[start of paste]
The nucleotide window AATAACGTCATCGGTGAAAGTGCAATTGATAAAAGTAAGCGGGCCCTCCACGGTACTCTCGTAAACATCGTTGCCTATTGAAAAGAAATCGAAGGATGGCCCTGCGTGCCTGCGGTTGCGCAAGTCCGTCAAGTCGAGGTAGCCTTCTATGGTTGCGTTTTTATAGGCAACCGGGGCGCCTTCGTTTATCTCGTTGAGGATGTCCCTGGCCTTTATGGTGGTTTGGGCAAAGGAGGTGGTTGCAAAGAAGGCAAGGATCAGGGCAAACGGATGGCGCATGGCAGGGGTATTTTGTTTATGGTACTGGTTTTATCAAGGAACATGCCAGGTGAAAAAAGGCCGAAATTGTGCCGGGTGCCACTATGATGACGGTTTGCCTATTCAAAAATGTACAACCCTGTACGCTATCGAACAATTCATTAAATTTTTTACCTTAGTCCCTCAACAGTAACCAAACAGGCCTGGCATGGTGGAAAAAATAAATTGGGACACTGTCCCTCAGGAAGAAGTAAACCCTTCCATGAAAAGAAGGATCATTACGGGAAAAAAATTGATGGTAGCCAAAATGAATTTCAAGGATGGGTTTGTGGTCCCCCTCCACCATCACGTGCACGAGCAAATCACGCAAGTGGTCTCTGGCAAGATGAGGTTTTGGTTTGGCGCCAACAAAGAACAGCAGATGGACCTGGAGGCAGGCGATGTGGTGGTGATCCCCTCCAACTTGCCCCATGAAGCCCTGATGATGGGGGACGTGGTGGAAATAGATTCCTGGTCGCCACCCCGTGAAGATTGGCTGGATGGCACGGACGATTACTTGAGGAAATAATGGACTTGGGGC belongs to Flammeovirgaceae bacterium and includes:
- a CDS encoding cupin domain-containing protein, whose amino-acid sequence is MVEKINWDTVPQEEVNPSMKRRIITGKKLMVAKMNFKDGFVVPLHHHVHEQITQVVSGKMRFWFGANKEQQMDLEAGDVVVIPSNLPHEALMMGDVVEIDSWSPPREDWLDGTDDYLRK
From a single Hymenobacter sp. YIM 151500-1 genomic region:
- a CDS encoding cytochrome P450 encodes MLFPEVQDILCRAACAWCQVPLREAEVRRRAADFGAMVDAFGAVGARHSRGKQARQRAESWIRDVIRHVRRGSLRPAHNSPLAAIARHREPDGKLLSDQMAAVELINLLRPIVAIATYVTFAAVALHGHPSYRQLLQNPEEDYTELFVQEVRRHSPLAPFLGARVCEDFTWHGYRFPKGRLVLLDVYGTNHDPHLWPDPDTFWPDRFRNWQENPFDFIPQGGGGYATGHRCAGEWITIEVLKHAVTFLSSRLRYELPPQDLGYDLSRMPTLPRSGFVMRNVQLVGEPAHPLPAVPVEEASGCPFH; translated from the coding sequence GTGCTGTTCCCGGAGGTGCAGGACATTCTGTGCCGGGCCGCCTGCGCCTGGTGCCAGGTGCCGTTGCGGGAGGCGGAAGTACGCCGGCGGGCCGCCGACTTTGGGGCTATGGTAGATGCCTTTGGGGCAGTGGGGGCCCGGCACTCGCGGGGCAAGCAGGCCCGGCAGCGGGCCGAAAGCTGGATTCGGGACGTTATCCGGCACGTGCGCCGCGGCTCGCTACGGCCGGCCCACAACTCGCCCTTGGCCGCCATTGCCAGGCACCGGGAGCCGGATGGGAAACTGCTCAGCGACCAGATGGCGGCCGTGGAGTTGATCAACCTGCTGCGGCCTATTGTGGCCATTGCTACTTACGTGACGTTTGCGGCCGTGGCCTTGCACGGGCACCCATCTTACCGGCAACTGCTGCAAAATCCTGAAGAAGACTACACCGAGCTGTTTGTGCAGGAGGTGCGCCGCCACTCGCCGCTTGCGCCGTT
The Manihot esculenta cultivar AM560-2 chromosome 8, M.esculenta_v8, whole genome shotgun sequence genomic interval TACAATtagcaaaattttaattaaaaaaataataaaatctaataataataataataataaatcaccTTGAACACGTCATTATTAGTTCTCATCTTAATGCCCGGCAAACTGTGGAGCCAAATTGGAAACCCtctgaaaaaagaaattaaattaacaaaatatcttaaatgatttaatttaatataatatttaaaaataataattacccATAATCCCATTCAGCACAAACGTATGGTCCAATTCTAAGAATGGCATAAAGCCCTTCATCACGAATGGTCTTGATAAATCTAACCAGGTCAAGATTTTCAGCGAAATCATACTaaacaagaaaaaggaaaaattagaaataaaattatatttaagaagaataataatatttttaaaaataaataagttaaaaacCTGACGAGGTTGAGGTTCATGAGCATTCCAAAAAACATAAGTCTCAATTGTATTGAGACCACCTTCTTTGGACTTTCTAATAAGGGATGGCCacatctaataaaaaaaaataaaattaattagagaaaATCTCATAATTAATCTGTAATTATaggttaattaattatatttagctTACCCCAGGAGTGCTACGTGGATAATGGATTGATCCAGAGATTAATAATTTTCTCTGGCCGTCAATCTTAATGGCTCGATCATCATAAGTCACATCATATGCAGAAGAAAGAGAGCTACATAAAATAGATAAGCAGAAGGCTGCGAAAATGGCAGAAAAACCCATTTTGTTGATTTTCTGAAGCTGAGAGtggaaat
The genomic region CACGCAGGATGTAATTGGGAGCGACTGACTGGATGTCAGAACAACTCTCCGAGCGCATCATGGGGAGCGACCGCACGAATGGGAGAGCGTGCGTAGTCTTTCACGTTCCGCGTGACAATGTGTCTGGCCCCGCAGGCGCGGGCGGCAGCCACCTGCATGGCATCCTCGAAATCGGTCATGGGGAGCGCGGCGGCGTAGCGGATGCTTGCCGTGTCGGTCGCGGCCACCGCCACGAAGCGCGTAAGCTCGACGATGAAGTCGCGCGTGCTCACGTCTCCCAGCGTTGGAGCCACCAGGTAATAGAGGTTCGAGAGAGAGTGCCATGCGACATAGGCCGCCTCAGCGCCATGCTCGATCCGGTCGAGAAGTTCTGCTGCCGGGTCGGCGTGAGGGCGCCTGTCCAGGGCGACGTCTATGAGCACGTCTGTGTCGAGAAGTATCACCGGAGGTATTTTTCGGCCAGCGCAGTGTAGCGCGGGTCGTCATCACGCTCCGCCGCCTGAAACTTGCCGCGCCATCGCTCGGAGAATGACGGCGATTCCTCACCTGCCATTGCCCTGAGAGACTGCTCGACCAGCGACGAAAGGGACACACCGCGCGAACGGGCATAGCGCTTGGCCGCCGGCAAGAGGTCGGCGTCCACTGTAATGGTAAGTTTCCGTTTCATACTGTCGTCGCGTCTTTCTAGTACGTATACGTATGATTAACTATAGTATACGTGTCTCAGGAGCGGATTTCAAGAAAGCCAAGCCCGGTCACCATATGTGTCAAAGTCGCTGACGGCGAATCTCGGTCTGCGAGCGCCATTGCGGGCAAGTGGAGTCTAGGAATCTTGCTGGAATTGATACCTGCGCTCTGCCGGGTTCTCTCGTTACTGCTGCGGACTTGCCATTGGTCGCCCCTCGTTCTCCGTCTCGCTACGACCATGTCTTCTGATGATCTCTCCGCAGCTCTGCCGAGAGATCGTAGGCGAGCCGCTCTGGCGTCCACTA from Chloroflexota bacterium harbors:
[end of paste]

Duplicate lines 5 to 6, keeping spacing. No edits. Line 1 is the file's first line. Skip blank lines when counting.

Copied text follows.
The Manihot esculenta cultivar AM560-2 chromosome 8, M.esculenta_v8, whole genome shotgun sequence genomic interval TACAATtagcaaaattttaattaaaaaaataataaaatctaataataataataataataaatcaccTTGAACACGTCATTATTAGTTCTCATCTTAATGCCCGGCAAACTGTGGAGCCAAATTGGAAACCCtctgaaaaaagaaattaaattaacaaaatatcttaaatgatttaatttaatataatatttaaaaataataattacccATAATCCCATTCAGCACAAACGTATGGTCCAATTCTAAGAATGGCATAAAGCCCTTCATCACGAATGGTCTTGATAAATCTAACCAGGTCAAGATTTTCAGCGAAATCATACTaaacaagaaaaaggaaaaattagaaataaaattatatttaagaagaataataatatttttaaaaataaataagttaaaaacCTGACGAGGTTGAGGTTCATGAGCATTCCAAAAAACATAAGTCTCAATTGTATTGAGACCACCTTCTTTGGACTTTCTAATAAGGGATGGCCacatctaataaaaaaaaataaaattaattagagaaaATCTCATAATTAATCTGTAATTATaggttaattaattatatttagctTACCCCAGGAGTGCTACGTGGATAATGGATTGATCCAGAGATTAATAATTTTCTCTGGCCGTCAATCTTAATGGCTCGATCATCATAAGTCACATCATATGCAGAAGAAAGAGAGCTACATAAAATAGATAAGCAGAAGGCTGCGAAAATGGCAGAAAAACCCATTTTGTTGATTTTCTGAAGCTGAGAGtggaaat
The genomic region CACGCAGGATGTAATTGGGAGCGACTGACTGGATGTCAGAACAACTCTCCGAGCGCATCATGGGGAGCGACCGCACGAATGGGAGAGCGTGCGTAGTCTTTCACGTTCCGCGTGACAATGTGTCTGGCCCCGCAGGCGCGGGCGGCAGCCACCTGCATGGCATCCTCGAAATCGGTCATGGGGAGCGCGGCGGCGTAGCGGATGCTTGCCGTGTCGGTCGCGGCCACCGCCACGAAGCGCGTAAGCTCGACGATGAAGTCGCGCGTGCTCACGTCTCCCAGCGTTGGAGCCACCAGGTAATAGAGGTTCGAGAGAGAGTGCCATGCGACATAGGCCGCCTCAGCGCCATGCTCGATCCGGTCGAGAAGTTCTGCTGCCGGGTCGGCGTGAGGGCGCCTGTCCAGGGCGACGTCTATGAGCACGTCTGTGTCGAGAAGTATCACCGGAGGTATTTTTCGGCCAGCGCAGTGTAGCGCGGGTCGTCATCACGCTCCGCCGCCTGAAACTTGCCGCGCCATCGCTCGGAGAATGACGGCGATTCCTCACCTGCCATTGCCCTGAGAGACTGCTCGACCAGCGACGAAAGGGACACACCGCGCGAACGGGCATAGCGCTTGGCCGCCGGCAAGAGGTCGGCGTCCACTGTAATGGTAAGTTTCCGTTTCATACTGTCGTCGCGTCTTTCTAGTACGTATACGTATGATTAACTATAGTATACGTGTCTCAGGAGCGGATTTCAAGAAAGCCAAGCCCGGTCACCATATGTGTCAAAGTCGCTGACGGCGAATCTCGGTCTGCGAGCGCCATTGCGGGCAAGTGGAGTCTAGGAATCTTGCTGGAATTGATACCTGCGCTCTGCCGGGTTCTCTCGTTACTGCTGCGGACTTGCCATTGGTCGCCCCTCGTTCTCCGTCTCGCTACGACCATGTCTTCTGATGATCTCTCCGCAGCTCTGCCGAGAGATCGTAGGCGAGCCGCTCTGGCGTCCACTA from Chloroflexota bacterium harbors: